That’s a beautiful description of the level of stupid involved in Homeopathy.

    Further, the peddlers of this … well, this water … know exactly what they’re doing:
    “When Boiron’s spokeswoman Gina Casey was asked if a product made from the heart and liver of a duck was safe, she replied: ‘Of course it is safe. There’s nothing in it.'”

  11. Jason

    What about the mercury content in vaccines? Isn’t mercury bad?

  12. SJ

    There are several studies (by real scientists) in Canada that suggest (and currently no more than that) that individuals who have had a series of seasonal flu shots may be more susceptible to H1N1. There is also some real epidemiologic evidence that individuals over 65 are less susceptible to H1N1 or at least develop much milder cases of it. (My speculation on this is that if the increased susceptibilty proves correct one might hypothesize that repeated exposure to seasonal flu is providing some protection against H1N1, but that the seasonal flu vaccine prevents an individual from developing that immunity, possibly because one doesn’t develop “natural” immunity with the vaccine.) In any case, the government of Nova Scotia has properly urged all seniors and those in long term care to get the seasonal flu vaccine when it becomes available next week (October 5), as seasonal flu poses many serious problems itself. I understand some other provinces are considering not using the seasonal flu vaccine, however. As it appears the H1N1 vaccine will not be available until November, public health officials are busy scrambling to understand the data and develop policy for both seasonal and H1N1 vaccines. Currently, the priority for H1N1 vaccine in Nova Scotia are children and young adults, given the pattern of H1N1. Certainly in Nova Scotia a large number of the H1N1 cases have been teenagers, but that is probably skewed by the fact that one private school made a trip to Mexico right at the start of the H1N1 epidemic there – and then allowed students from other schools to make recruitment visits to its campus. As for me, as an over 65, I have already made an appointment with my doctor for October 7.

  13. David D.

    Sorry, folks–contrary to popular belief, the Left is NOT immune to anti-science and irrational thinking. Watch for increasing amounts of nonsense especially now that Harkin has taken over Kennedy’s old seat on the HELP committee.

  14. JT

    @Big Fat Earl,

    Pay attention to the time-line. He thought it was necessary before the irrationality became apparent.

  15. Big Fat Earl

    Pay attention to the time-line. He thought it was necessary before the irrationality became apparent.

    If it’s far left, the irrationality is always apparent, same as it is for the nuts on the other end. HuffPo has never been rational. He should have known from the beginning.

  16. Pieter Kok

    Phil, I second Doubting Foo: if they let you, you should write again for HuffPost. Face it, here you are mostly preaching to the choir.

  17. Ed

    “I’ll note that on his own site he promotes acupuncture and chiropractic, too.”

    Wait, are you trying to group chiropractors in with the nonsense? Chiropractors who do actual physical stuff to the spine, aligning it, and unpinching nerves. What do you suggest for chronic back pain; constant pain pills and ignoring it?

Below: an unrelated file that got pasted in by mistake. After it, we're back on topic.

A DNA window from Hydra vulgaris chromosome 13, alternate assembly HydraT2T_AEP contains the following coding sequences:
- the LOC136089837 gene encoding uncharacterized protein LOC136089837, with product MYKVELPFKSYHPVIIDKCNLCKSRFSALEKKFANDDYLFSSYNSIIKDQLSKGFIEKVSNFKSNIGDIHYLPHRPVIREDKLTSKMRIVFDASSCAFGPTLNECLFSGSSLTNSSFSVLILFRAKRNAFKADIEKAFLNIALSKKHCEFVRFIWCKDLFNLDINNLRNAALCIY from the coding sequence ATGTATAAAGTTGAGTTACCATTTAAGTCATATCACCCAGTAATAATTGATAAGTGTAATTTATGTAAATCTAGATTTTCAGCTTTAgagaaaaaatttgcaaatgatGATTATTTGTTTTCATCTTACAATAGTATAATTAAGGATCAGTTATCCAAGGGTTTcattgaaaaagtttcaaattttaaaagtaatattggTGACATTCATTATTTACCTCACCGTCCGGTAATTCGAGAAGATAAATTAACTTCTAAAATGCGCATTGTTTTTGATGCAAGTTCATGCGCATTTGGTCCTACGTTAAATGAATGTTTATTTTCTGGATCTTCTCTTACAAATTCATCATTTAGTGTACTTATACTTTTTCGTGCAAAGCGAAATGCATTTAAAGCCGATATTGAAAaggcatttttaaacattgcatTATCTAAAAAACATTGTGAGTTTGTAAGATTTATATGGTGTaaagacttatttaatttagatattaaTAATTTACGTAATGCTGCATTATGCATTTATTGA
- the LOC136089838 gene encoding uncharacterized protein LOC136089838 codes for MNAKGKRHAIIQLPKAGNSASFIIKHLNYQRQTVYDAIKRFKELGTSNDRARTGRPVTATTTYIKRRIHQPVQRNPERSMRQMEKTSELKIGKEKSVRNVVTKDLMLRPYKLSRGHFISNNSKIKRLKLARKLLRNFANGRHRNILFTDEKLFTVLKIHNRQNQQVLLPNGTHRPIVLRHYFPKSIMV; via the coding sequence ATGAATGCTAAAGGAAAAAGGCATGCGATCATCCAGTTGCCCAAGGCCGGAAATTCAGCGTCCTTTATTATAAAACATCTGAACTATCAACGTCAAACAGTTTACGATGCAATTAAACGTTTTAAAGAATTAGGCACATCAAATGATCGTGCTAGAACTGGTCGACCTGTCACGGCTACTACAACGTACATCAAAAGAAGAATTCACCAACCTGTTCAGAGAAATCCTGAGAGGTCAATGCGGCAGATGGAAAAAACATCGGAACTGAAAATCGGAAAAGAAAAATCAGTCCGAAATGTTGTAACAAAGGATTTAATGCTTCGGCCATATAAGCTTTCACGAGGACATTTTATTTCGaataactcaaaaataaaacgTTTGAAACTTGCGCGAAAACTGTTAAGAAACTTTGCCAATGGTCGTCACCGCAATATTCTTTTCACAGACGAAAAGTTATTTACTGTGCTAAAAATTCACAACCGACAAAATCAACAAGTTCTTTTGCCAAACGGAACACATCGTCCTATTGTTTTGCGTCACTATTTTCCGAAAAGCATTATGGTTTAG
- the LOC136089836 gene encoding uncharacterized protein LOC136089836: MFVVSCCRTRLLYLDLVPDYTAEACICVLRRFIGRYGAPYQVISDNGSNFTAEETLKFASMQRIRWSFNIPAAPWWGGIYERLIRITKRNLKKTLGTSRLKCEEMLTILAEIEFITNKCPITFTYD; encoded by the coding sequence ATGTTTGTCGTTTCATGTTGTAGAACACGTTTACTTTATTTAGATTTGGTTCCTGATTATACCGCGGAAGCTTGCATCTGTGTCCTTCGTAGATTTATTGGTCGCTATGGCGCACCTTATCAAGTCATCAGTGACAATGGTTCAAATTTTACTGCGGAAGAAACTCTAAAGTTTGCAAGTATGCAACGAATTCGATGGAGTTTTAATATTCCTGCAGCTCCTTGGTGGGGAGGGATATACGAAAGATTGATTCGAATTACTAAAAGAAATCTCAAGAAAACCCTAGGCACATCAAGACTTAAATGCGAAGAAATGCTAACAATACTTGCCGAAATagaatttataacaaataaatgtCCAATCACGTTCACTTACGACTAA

18. @Jason

    What about the mercury content in vaccines? Isn’t mercury bad?

    Please pay a visit to (click on my name for the link). Also, read the FDA’s and CDC’s web sites on thimerosal. Science-Based Medicine also has a wealth of information you may find interesting.

  19. @Ed

    Part of the problem with chiropractic is that there are numerous cases where chiropractors do not limit themselves to musculoskeletal issues, but make claims that chiropractic can treat or cure all kinds of ailments totally unrelated to the musculoskeletal structure. E.g., whooping cough, ear infections, etc. There is also some reason to suspect that the risks may not be worth the benefits when it comes to neck manipulation.

  20. Ed

    @Todd W

    Well, all I know is that my own chiropractor does not claim any of that crap, and he has solved a number of issues I’ve had with my back since I was a teenager. He hasn’t done neck manipulation; he uses this tool to gently knock/push my vertebrae little by little back into proper position. So I just have a problem with lumping an entire medical field into “crazy” just because of some people within it.

  21. Jason

    So the vaccines only used to kill you?

    What about herd immunity? Isn’t that the idea of giving people live neutered diseases in the hope they’ll spread it to other people who might not want engineered diseases infecting them?

  22. @Ed

    Well, I would suggest, then, to be vocal against those chiropractors who make dodgy claims. They’re soiling the name of the ones who stick to skeletal issues.

  23. @Jason

    So the vaccines only used to kill you?

    What? Where did you get that?

    What about herd immunity? Isn’t that the idea of giving people live neutered diseases in the hope they’ll spread it to other people who might not want engineered diseases infecting them?

    Uh, no. Herd immunity is the idea of having a sufficient percentage of the population (say, 95%) immune to a given disease so that the wild virus or bacteria cannot find a foothold in the population to spread. This will protect those individuals who do not have immunity (e.g., too young, immunosuppressed, lost immunity due to age, certain autoimmune diseases, etc.).